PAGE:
By Gregory Strong
Fire up the backyard BBQ without fear of a deadly sting. That hike in the forest or walk in the park should be just fine, too.
There’s no need for Canadians to worry for their personal safety with the arrival of so-called “murder hornets” on the West Coast, experts say.
“They’re kind of a bully to other insects, but not to us,” said entomologist Justin Schmidt. “They don’t really attack us. It’d be really hard to get stung unless they get established, which I would say is a nil to zero chance.”
The insect — proper name: Asian giant hornet (Vespa mandarinia) — cuts an imposing figure.
As big as a man’s thumb, it boasts a wing span of up to seven centimetres, a large orange head, black eyes and a sting that could seriously injure or even kill a person.
However, despite the dubious nickname that has been pooh-poohed by experts, murder hornets are not exactly taking over on these shores. But if they do manage to re-emerge, they could be a real threat to honey bees.
Normally found in the forests and low mountains of eastern and southeast Asia, it remains unclear how they arrived in North America. Their moniker — perhaps better suited for a comic book title or rock band name — was coined in Japan.
Three Asian giant hornets were spotted in B.C. for the first time last August in the Nanaimo area, the province’s agriculture ministry said. The single nest was spotted and destroyed, but a specimen was found last November in White Rock and two specimens were found in December at Blaine, Washington.
British Columbia classifies the Asian giant hornet as a “serious honey bee predator.” If it returns, it has the potential to impact that population.
“They have massive heads with these giant mandibles and they just chop them in half,” said Gard Otis, an adjunct professor at the University of Guelph specializing in bee behaviour and forest entomology. “They just cut their heads off, cut their bodies in half, and you end up with a slaughter on the ground in front of the hive.
“They kill all the adult bees and then they have (honey, larvae, pupae) that’s left over. It’s like they just stocked up the refrigerator for the next pandemic.”
Farmers in the southern B.C. and northern Washington area depend on honey bees to pollinate crops such as apples, blueberries and cherries.
The Asian giant hornet is not currently a pest regulated at the federal level, so it falls under the mandate of the province, the Canadian Food Inspection Agency said Wednesday in an email.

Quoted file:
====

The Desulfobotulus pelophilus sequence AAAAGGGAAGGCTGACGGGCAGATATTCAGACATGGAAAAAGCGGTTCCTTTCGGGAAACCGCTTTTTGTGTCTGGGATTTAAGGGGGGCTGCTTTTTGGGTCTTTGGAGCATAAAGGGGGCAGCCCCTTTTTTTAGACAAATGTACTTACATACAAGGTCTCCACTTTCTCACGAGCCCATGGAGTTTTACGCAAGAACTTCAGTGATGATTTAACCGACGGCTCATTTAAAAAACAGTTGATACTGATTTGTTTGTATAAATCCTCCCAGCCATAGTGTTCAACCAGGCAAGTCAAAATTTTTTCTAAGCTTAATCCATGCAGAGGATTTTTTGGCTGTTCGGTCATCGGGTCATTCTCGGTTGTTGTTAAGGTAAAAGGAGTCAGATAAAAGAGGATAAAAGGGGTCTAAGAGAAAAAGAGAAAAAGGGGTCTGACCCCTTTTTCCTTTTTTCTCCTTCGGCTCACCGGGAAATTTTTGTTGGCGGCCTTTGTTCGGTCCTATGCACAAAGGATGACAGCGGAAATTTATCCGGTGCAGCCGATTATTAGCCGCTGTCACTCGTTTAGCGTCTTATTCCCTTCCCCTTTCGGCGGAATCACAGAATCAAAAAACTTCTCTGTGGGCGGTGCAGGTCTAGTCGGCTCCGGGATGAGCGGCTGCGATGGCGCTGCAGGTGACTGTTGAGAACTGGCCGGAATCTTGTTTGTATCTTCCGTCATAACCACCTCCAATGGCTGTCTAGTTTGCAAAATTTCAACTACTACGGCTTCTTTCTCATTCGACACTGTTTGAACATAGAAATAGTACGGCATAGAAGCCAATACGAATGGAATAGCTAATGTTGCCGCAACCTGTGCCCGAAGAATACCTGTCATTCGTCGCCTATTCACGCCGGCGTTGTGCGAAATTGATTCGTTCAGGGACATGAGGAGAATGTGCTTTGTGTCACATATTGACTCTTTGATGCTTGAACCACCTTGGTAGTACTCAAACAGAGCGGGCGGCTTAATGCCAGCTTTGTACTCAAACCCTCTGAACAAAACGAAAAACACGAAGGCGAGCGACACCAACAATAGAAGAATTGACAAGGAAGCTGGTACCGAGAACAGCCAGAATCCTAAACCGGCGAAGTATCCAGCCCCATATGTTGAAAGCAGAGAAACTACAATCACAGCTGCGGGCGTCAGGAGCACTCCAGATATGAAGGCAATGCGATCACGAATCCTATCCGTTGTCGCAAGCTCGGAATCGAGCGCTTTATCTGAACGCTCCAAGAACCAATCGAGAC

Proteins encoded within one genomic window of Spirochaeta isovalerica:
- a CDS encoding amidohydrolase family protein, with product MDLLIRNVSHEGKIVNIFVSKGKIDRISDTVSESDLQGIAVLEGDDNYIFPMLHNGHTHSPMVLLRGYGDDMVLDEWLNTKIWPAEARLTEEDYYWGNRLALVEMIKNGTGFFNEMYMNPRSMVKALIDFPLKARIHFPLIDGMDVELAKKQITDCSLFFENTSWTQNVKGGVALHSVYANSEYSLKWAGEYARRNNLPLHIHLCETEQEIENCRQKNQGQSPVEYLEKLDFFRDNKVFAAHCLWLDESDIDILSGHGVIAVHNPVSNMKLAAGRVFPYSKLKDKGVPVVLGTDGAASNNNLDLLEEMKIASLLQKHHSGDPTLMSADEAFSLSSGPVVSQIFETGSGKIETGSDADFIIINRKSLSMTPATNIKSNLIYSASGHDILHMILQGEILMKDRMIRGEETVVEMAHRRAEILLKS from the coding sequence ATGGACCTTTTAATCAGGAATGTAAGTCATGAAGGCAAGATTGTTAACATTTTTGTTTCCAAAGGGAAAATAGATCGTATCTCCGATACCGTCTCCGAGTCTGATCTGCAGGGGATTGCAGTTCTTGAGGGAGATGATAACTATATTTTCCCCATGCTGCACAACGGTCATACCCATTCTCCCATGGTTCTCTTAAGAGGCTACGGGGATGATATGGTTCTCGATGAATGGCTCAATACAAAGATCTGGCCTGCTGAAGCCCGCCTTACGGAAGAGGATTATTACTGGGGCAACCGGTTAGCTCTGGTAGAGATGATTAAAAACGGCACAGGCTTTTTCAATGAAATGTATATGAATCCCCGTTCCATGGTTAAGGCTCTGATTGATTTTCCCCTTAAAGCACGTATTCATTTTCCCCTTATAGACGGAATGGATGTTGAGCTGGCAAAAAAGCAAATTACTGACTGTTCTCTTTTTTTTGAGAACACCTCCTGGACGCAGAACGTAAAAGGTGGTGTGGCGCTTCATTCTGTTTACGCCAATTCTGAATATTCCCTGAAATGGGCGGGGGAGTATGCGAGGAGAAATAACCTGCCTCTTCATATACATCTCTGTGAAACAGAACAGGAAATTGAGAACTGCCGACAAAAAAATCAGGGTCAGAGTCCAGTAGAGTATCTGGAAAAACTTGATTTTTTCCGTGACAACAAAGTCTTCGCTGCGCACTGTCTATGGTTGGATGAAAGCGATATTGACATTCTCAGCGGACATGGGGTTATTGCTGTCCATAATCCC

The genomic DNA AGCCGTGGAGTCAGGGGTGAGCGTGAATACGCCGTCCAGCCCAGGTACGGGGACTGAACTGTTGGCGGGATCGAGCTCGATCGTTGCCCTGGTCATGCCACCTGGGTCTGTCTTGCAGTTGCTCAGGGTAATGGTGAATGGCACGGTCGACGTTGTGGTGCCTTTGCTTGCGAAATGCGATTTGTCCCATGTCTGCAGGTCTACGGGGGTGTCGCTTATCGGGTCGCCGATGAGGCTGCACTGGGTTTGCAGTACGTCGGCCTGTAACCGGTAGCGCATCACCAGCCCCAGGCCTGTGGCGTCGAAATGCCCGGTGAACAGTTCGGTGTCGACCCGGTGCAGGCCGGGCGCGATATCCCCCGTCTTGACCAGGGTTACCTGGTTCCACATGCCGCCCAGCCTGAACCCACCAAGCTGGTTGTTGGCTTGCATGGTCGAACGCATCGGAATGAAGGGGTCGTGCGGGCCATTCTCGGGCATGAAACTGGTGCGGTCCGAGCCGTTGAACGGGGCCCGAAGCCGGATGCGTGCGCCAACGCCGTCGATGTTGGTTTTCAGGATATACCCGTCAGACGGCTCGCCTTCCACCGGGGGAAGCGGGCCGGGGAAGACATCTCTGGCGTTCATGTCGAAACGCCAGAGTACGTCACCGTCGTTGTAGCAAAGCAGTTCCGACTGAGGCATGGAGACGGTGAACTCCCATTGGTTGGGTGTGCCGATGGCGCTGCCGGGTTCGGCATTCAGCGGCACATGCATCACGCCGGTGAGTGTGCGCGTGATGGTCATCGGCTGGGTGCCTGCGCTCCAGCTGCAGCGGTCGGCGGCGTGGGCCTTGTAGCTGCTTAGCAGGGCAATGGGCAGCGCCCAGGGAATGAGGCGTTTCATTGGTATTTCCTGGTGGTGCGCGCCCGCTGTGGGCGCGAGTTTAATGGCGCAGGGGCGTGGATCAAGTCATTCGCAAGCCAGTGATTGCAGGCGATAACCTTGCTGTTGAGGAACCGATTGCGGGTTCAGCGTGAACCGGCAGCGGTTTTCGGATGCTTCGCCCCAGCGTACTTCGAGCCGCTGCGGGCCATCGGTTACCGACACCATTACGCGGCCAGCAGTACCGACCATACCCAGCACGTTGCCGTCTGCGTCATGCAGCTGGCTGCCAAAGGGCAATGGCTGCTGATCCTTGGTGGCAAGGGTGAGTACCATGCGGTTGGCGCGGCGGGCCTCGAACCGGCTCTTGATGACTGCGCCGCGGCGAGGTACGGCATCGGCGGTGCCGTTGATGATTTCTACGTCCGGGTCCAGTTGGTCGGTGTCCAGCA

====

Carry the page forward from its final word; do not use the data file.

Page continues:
B.C. issued an information bulletin in March asking residents near the border to be on the lookout. The province has also said it planned to place hornet traps near the border and distribute pest-alert notices to area residents.
There has not been a reported sighting so far this year.
“I don’t think really we need to worry too much about them,” said insect biology expert Peter Kevan, a professor emeritus at the University of Guelph. “I think that whoever gave them the name ‘murder hornet’ is just trying to get some hyperbole in the press.”
The murder hornet story has gone viral in recent days as a North American audience — already on edge due to the COVID-19 pandemic — was seemingly given one more reason to worry.
The TMZ website helped pile on by posting a video of what appeared to be a giant hornet savagely snuffing the life of a mouse with repeated stings.
It was almost enough for one to swear off the Great Outdoors altogether, at least for this summer anyway. But fear not, experts say, as the Asian giant hornet isn’t interested in humans and last year’s sightings were very limited.
“It’s very large and it’s very defensive of its nests,” Kevan said from Cambridge, Ont. “If people leave it alone, it’ll leave them alone because really it’s a carnivore.”
The wooded habitat where it was spotted offers suitable nesting grounds. The hornet’s life cycle begins in April when queens emerge from hibernation, feed on sap and fruit, and look for underground dens.
They hunt insects and are generally not looking to engage with people, pets or large animals, the B.C. Agriculture Ministry said.
Disturbing a nest, however, will put them on the attack. And a sting packs a mighty wallop.
Schmidt, an adjunct scientist at the University of Arizona, created the Schmidt Sting Pain Index to rate the relative pain levels of different stings.
A mild sting from a fire ant scores a 1.0 while a high-end 4.0 is reserved for the likes of the aptly named bullet ant.
A 2.5 rating for a trap-jaw ant sting is comparable to having a rat trap snap a fingernail in half. Schmidt pegged the Asian giant hornet sting at a potent 3.0 or even a 3.5.
“It has 10 times the venom of a honey bee easily, probably 20 times the average yellowjacket,” he said from Tucson, Arizona. “So it’s got a lot of stuff there.”
Otis said he was stung in 2013 while doing research in Vietnam.
He recalled a sharp initial penetration in his big toe and a fierce blast of pain setting in about 30 seconds later.
“It was this incredible searing pain,” he said from Guelph, Ont. “I couldn’t put a shoe on for two or three days. I had to wear my sandal. I could barely sleep at night.
“I had to take more Tylenol than you’re ever supposed to take in a 24-hour period just to try to dull the pain. It was bad.”
If the Asian giant hornet does re-emerge here, questions remain about whether it would be inclined to travel east given the potential change in climate. In addition, a queen would need to be transported at a certain time of year, likely via truck, train or plane, and manage to survive the trip.
Many insects introduced to this foreign environment don’t have enough genetic diversity in the initial group of wasps to sustain their numbers, Otis said.
Schmidt agreed it was unlikely they would prosper in North America.
“They’re probably not going to get established, they’re just going to get eradicated,” Schmidt said. “Then we’ll be back to good old boring life as usual.”
— With files from The Associated Press